Most Beautiful Native Plants of Australia

Australia is known for its landscape and flora. With more than thirty thousand plant species, the country’s flora is among its most prized assets. Among the plants are some pretty common ones, as well as the rare ones that can only be spotted if you know where to look. And, to know where to look, keep on reading for a list of the most beautiful native plants of Australia. 

Acacia (Wattles) 

Acacia (wattle), Australian native plants

Acacia is just another name for wattle trees, also known as Australia’s floral emblem. The Golden Wattle grows in many parts of Australia, and it is generally a wildflower. Typically, it grows between four and eight meters tall. It is yellow, therefore the name “golden,” and its shrubby, bushy look is great for flower arrangements and other design options. The Golden Wattle is a part of the Mimosa family, which is known to be tropical and sub-tropical. Therefore, the mature plants are said to be relatively frost- and drought-tolerant. 

The plant was proclaimed Australia’s national flower in 1988, and in 1922, September 1 was declared National Wattle Day.

Royal Bluebell

Another emblem, this time of the Australian Capital Territory, is the Royal Bluebell. It became the floral emblem as a native to the region, which was the main criteria. Other features of this flower include horticultural merit and design potential—both as a natural flower and a stylized décor.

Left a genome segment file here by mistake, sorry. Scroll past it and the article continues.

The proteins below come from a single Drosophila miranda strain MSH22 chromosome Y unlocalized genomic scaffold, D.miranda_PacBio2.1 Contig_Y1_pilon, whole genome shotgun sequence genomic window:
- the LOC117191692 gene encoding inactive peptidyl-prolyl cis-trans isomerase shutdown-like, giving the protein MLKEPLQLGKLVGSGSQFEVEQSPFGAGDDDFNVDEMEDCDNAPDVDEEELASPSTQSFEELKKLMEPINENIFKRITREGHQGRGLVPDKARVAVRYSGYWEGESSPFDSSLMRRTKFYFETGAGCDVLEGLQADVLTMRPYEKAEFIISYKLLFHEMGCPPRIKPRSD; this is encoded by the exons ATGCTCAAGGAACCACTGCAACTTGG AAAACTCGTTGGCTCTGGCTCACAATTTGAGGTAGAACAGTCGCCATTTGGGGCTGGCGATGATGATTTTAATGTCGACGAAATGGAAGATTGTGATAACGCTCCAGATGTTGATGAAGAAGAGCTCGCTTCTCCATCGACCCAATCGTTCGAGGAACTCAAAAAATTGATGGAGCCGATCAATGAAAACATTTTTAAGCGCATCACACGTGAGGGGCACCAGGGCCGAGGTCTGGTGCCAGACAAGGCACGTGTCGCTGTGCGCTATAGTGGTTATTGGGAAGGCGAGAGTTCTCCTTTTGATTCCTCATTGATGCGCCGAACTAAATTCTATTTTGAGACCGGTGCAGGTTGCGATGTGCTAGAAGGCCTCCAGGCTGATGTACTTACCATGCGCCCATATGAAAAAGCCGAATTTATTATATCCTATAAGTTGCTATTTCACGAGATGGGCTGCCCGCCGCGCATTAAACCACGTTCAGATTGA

This small, blue flower is about 2-3 centimetres in length and diameter and the leaves are waved. The Royal Bluebell appears to be paler in the centre. The petals are blue with a hint of purple, but at the very stem, they are white, giving the illusion of different colour. The flowers, depending on the weather conditions, may be erect or nodding. Long, slender stems carry them.

Since it is the emblem, the Royal Bluebell is legally protected wherever it occurs naturally in the wild. 

Dallachy’s Banksia 

Dallachy's banksia, Australian native plants
Photo: Flickr [CC BY 2.0]

One of the many flowers Adelaide has to offer is Dallachy’s Banksia, a shrub native only to Australia. It can grow up to 5 meters and its interesting look is becoming very popular in the industry of freshly cut flowers. Its blue-grey, pointy-looking flowers are getting more and more popular, but in the past, they were popular for different use. The Banksia used to be picked for its medicinal value, even though it has never been proved that they actually have medicinal powers. 

Dallachy’s Banksia carries the name of the first man who collected the flower in 1867, John Dallachy, who was working as a collector for Victorian Government Botanist Ferdinand von Mueller. 

Currently, Banksia is used in the flower industry and the shrub itself is not considered endangered. 

Sturt Desert Rose

Sturt's desert rose, Australian native plants
Photo: PeterWH at English Wikipedia [CC BY-SA 3.0]